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People hang Christmas wishes, written on strips of colored paper, on the branches of a Christmas tree at Xidan Shopping Center in Beijing, China. Shutterstock.com
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Chinese city bans public displays of Christmas, cites ‘clean city’ as reason

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LANGFANG, China, December 19, 2018 (LifeSiteNews) – A city in China has issued a sweeping ban on Christmas-related decorations, public celebrations, and advertisements, claiming it’s necessary to keep the city clean for an upcoming awards contest. Christmas is not an officially recognized holiday in the atheist, Communist state.

The state-run media outlet Global Times reports that the Urban Management Bureau of Langfang, a town in China's northern Hebei Province, has issued a notice prohibiting the sale and street display of Christmas trees, outdoor sales promotions or celebrations related to the holiday, Christmas-related advertising such as posters, banners, or light boxes, and even sales of holiday wares such as stockings and Santa Claus suits.

Public religious activities will not be banned, the report claimed, but must be “closely monitored and reported to senior authorities.” Urban Management Bureau employees are being tasked with inspecting Christmas-themed promotions, as well.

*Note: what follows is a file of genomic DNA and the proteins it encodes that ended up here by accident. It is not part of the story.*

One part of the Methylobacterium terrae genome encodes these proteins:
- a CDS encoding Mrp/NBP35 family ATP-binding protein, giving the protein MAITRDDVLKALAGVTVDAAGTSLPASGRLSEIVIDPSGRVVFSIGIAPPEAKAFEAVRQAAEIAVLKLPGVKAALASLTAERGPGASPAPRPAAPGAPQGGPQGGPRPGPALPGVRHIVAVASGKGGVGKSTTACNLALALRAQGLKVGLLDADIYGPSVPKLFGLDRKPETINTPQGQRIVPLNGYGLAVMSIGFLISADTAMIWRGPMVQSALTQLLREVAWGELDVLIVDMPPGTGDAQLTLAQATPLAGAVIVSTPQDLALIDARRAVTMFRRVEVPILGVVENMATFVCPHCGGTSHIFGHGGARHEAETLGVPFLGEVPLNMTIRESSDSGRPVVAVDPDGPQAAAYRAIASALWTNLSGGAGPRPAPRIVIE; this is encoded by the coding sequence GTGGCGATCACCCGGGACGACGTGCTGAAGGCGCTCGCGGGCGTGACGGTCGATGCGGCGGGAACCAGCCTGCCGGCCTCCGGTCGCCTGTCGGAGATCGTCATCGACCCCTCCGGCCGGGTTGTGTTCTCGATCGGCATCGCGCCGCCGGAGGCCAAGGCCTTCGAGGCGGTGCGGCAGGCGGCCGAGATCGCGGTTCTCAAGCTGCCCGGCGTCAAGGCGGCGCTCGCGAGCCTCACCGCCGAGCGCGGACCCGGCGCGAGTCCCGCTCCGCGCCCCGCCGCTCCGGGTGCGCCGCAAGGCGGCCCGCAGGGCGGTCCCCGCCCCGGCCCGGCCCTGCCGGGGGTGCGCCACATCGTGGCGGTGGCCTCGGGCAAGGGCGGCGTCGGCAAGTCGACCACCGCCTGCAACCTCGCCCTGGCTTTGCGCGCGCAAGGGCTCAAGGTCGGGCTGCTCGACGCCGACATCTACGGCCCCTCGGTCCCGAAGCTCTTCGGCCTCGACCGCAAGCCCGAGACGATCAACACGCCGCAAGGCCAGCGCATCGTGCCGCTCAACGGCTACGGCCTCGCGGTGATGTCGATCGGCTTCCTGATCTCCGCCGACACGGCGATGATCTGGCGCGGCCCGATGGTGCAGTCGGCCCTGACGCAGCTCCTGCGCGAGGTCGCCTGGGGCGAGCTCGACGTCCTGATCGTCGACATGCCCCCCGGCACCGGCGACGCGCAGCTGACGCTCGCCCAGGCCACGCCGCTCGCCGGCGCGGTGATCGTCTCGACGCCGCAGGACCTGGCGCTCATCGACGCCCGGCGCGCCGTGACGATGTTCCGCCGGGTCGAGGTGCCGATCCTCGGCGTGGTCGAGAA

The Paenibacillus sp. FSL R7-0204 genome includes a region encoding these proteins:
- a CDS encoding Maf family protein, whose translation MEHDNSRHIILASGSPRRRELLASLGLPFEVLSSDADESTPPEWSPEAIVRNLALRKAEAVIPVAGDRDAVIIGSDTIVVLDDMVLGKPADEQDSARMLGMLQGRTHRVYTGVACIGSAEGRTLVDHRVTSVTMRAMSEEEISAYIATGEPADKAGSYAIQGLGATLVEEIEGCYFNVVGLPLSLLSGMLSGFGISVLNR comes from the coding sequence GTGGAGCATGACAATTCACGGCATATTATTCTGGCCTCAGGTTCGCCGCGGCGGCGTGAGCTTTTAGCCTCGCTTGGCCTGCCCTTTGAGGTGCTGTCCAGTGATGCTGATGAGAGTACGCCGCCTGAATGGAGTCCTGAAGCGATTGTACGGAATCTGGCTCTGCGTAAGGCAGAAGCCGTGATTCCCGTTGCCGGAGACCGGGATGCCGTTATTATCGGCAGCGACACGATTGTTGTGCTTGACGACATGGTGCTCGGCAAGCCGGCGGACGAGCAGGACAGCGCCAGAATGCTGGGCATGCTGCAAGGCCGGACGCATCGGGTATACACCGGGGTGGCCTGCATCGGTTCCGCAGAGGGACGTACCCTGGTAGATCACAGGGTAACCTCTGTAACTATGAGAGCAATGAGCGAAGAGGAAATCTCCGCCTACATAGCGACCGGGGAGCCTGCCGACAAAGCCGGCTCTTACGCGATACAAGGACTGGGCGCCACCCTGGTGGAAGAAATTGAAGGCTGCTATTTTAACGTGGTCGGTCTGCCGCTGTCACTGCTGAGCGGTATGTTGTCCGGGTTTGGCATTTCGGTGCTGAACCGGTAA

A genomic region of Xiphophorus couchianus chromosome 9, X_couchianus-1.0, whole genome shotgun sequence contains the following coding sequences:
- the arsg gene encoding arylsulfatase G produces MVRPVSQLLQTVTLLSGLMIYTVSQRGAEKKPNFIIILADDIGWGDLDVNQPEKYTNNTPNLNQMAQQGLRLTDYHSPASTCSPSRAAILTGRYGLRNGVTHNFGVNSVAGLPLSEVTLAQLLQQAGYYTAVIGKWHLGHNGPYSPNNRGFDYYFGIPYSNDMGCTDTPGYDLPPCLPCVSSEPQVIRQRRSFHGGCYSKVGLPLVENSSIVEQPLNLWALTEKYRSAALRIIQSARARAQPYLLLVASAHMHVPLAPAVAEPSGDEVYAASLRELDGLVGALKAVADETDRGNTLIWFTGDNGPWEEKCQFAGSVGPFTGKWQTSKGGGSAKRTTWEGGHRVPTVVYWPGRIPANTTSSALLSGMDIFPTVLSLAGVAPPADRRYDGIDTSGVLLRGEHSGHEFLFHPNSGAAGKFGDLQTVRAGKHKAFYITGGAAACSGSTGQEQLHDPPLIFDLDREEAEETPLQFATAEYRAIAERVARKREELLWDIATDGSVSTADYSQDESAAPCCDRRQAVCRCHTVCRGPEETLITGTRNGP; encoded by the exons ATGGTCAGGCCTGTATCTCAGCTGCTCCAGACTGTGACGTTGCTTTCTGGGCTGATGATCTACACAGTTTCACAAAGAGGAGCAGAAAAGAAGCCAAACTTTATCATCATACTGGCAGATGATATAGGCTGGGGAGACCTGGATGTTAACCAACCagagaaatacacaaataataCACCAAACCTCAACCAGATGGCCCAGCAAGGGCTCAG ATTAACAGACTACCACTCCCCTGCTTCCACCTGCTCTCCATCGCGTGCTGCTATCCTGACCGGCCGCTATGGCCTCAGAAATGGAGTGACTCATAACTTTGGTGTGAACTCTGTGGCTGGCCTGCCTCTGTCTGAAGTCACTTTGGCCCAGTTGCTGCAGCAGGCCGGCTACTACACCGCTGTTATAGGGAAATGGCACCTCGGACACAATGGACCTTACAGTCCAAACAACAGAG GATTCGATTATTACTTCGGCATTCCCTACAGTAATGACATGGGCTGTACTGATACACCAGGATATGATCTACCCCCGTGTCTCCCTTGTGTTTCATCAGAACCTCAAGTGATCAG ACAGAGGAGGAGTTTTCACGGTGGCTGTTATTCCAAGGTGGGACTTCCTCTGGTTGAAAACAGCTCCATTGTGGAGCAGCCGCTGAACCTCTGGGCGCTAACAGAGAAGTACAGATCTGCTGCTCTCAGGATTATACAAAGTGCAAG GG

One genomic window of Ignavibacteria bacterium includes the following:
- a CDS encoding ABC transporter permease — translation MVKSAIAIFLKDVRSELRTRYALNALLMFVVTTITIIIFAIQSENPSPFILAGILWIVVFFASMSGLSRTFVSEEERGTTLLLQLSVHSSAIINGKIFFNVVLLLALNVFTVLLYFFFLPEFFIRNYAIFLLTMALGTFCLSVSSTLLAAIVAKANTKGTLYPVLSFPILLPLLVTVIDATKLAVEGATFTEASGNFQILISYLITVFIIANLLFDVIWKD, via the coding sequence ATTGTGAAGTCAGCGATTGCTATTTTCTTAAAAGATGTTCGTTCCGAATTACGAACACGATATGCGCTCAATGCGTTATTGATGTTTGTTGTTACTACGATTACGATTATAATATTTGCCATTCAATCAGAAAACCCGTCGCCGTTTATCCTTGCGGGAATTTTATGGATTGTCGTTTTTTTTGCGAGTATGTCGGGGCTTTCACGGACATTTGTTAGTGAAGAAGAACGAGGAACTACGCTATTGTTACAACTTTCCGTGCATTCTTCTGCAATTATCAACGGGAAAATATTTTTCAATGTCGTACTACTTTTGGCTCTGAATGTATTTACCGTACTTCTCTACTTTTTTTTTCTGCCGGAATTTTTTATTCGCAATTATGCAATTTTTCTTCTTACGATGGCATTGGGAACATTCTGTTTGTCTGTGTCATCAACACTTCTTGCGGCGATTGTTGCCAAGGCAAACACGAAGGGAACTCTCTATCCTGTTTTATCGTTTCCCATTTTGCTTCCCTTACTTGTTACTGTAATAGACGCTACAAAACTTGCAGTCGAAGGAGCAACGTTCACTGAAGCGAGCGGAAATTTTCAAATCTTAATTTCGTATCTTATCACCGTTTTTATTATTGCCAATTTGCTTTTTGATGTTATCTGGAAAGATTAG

The Times quotes an unnamed Bureau employee as denying that government officials have any anti-Christmas agenda, but simply want to ensure that the city stays clean enough to win a strong rating for the upcoming National Civilized City award, which has been used as a justification for regulating a variety of personal behaviors in Chinese cities.

"Managing roadside stalls and migrant vendors is our routine work. Christmas is a time when such illegal activities are prevalent," the employee claimed. For good measure, the report includes a picture of a debris-strewn street said to be the aftermath of a Christmas Eve party in Shaanxi Province.

The South China Morning Post reports that the actual notice was more ominous about its purpose, saying the crackdown is meant to “maintain stability” and urging citizens to report anyone “spreading religion” in parks and squares.

The Post adds that the news follows reports of Chinese officials ramping up persecution of Christians. Over the weekend, police stormed a children’s Bible study in the Guangdong province’s capital of Guangzhou; before that, they shut down a 1,500-member church in Beijing and a 500-member church in Chengdu. Officials also took approximately 100 Christians from their homes or from Chengdu streets in a series of raids.

Breitbart editor Frances Martel cast further doubt on the environmental justification, however, noting that the China Communist Youth League's Anhui declared last year that "Christmas is China's day of shame,” and citing commentary that bemoans Christmas as an example of the country’s “vulnerab[ility] to the widespread Western cultural imperialism.”

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